Teaching – and Talking to – Robots: The Benefits of Cognitive-Enabled RPA

Robotic Process Automation (RPA) tools are being widely adopted across a wide range of enterprises and industries. By executing narrowly defined, repeatable tasks, RPA bots can drive dramatic productivity increases and significant cost reductions. For as little as $10,000 to $15,000 a year to deploy and maintain, a single bot can perform the routine, administrative tasks of five to ten people.

RPA is being applied to a wide range of generic business processes related to Finance and Accounting, such as order management and invoice processing, as well as HR functions such as payroll and pension management. In additon, RPA bots are being deployed for industry-specific tasks such as credit card and loan processing in financial servcies, claims processing in insurance and third-party administration in healthcare.

Somewhat counter-intuitively, RPA is not just for “simple” tasks; indeed, the technology is ideally suited to convoluted workflow processes that are both labor-intensive as well as highly prone to human error. For example, in a large, complex environment, account reconciliation can be a painful undertaking that involves rigorous compliance standards and multiple steps to match and verify numbers and records. When people are in charge, they invariably get sloppy or take shortcuts. Robots, meanwhile, aren’t smart enough to cut corners; instead, they follow the directions they’re given to the letter, ensuring accuracy and compliance.

Cognitive Capabilities

Benefits notwithstanding, traditional RPA systems have several major drawbacks. For one thing, the bots can’t handle anomalies or learn from experience. If the steps they’ve been instructed to follow don’t align with the reality of the function they’re working on, they can’t devise a solution. Rather, they report the anomaly as an exception that requires human intervention. This results in a productivity gap for shared services operations managing large volumes of unstructured data, because standard bots can’t navigate the nuances involved in, for example, email requests.

Today, self-learning applications are enabling bots to quickly identify a mistake and apply a fix, without requiring a rewrite of the bot’s instructions. When an exception arises, the cognitive tool flags the exception. And when that exception is fixed by a human administrator, the bot captures the fix and applies it going forward. As a result, the tasks of updating and optimizing RPA tools are significantly streamlined. Over time the expertise of these “cognitive bots” can match that of an operation’s top agents.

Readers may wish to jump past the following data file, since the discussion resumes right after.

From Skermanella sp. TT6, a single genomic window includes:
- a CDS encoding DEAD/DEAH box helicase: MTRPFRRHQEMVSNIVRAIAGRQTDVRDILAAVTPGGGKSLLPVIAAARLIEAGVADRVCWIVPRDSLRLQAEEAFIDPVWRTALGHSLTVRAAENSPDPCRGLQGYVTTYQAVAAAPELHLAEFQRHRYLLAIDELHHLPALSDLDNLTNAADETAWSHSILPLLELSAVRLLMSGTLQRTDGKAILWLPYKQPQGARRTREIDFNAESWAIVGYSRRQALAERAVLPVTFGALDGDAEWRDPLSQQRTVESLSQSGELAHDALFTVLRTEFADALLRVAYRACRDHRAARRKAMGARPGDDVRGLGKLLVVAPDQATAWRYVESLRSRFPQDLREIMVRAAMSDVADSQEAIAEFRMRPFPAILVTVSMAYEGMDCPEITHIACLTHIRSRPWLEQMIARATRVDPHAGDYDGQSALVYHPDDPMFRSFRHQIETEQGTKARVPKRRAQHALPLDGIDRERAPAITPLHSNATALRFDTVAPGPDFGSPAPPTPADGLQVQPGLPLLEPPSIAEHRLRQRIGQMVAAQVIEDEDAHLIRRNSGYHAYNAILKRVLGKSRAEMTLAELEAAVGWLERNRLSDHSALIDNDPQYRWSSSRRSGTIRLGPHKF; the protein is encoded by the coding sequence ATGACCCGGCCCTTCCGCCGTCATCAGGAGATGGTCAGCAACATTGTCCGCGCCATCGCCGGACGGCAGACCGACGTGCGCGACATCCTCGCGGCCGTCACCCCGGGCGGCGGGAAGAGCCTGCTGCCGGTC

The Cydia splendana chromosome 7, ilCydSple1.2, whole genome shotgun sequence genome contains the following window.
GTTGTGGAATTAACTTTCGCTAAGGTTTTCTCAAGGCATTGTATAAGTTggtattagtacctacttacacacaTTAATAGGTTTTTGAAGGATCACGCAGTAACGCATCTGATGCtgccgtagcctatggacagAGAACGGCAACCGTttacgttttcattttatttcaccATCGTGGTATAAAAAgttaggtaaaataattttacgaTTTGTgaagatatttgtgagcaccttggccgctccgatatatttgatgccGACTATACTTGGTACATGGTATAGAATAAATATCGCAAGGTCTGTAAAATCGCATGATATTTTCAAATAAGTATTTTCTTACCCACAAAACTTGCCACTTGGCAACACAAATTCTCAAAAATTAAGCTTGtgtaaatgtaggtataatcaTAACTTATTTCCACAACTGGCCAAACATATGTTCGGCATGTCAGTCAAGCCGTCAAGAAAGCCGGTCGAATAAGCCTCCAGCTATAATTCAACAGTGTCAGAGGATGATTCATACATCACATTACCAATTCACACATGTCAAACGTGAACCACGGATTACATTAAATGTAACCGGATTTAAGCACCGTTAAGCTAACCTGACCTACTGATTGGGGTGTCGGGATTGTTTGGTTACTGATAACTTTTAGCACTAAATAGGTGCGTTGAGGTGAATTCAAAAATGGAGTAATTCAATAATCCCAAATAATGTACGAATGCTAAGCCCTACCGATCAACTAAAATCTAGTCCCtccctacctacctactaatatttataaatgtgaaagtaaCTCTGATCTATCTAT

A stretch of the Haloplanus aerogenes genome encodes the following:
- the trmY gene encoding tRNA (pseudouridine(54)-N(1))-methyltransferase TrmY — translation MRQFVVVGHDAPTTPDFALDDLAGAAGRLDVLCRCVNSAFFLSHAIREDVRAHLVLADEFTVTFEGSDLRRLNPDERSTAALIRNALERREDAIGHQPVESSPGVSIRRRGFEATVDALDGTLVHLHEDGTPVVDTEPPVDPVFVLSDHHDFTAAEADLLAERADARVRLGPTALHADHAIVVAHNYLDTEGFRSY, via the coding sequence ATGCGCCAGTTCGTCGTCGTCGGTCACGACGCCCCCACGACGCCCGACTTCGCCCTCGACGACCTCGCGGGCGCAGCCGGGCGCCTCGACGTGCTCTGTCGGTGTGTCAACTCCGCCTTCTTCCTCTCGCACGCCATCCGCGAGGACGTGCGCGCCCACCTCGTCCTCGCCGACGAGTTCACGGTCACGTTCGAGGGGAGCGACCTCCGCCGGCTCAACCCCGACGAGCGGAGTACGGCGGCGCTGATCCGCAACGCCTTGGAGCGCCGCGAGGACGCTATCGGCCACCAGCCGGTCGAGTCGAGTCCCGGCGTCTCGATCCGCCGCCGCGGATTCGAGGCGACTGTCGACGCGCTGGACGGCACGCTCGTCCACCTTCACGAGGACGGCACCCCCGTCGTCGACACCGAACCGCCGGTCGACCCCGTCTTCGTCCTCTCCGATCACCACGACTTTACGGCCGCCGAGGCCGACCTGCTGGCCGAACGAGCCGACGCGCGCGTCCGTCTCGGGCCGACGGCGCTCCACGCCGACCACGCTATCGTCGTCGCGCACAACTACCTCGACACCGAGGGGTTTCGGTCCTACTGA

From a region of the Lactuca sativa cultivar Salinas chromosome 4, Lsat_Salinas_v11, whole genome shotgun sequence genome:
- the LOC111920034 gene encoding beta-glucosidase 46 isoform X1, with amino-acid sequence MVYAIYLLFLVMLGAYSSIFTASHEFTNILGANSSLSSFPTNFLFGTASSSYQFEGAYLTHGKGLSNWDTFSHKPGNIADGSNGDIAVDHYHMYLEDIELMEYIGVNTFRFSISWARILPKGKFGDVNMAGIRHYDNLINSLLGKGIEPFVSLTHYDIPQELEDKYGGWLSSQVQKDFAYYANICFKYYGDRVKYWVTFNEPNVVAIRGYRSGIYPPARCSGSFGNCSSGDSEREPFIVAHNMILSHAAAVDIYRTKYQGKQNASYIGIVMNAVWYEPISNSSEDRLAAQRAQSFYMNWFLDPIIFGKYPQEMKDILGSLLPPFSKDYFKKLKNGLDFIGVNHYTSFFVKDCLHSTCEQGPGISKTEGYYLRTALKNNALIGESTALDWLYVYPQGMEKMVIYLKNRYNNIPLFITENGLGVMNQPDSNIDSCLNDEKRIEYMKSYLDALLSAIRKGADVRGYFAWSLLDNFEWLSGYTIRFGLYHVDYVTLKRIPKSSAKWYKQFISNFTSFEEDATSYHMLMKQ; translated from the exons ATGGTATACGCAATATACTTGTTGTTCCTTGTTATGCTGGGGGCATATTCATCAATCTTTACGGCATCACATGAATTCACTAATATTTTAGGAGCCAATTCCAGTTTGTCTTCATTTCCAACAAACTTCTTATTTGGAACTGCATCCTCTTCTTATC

Natural language processing tools, meanwhile, analyze the context of words and phrases, enabling business users with minimal technical training to interact with RPA systems by using plain English commands. For example, a user from an accounting department can simply type, “I need to create a cost center for the marketing team,” and the robot understands what’s needed and executes the task. If the request is worded differently, such as, “Create a cost center for marketing,” the robot responds.

By simplifying and speeding the process of updating and reconfiguring RPA tools, integrating cognitive capabilities into basic RPA functionality reduces the need for constant intervention and oversight by technical experts. Given the scarcity of that technical talent in today’s market, smart tools can significantly reduce the productivity-sapping bottlenecks that characterize many RPA initiatives.

Optimizing BPO Capabilities

Cognitive-enabled RPA initiatives extend the benefits of automation and drive additional cost savings and increases in productivity. Equally important, by applying smart tools to continually optimize the automation of routine tasks, enterprises can focus their energies on strategic decision-making and on enhancing their shared services and Business Process Outsourcing (BPO) capabilities.

One characteristic of this strategic mindset is the ability to effectively deploy Agile methodologies that leverage collaboration between technology teams and business users – collaboration that is essential to reaping the full benefits of RPA. In addition, enterprises can focus on process optimization and identifying new opportunities to drive intelligent automation. Finally, a mature BPO strategy includes an RPA Center of Excellence (CoE) to enable oversight of the overall automation strategy, prioritize initiatives, manage organizational change and serve as a focal point of innovation.

RPA has had a dramatic impact on the ability of organizations to reduce costs and increase productivity in managing basic business processes. As the integration of RPA and smart tools continues to evolve, smart enterprises will seize the opportunity and leverage these emerging capabilities to fundamentally redefine their approach to managing business processes.

Source: futureofsourcing.com-Teaching – and Talking to – Robots: The Benefits of Cognitive-Enabled RPA

Procurement with a Purpose

A few years ago, companies used purpose to differentiate. It was an edge over their competition, something that was applauded by consumers. Today, it’s the expectation. Businesses want to not only do well for their companies, they also want to make a difference in the world, and between modern slavery and extreme poverty, the supply chain is the ticket. We’re living in an age where supply chains are becoming more and more complex and what you can’t see can hurt you.

What does purpose actually mean? The Merriam-Webster dictionary defines purpose as “a subject under discussion or an action in course of execution.” The key word here is “discussion.” Purpose is subjective and it’s unique from person to person and business to business. What empowers our own individual purpose though is the power of conversation. Here is where businesses can move the needle.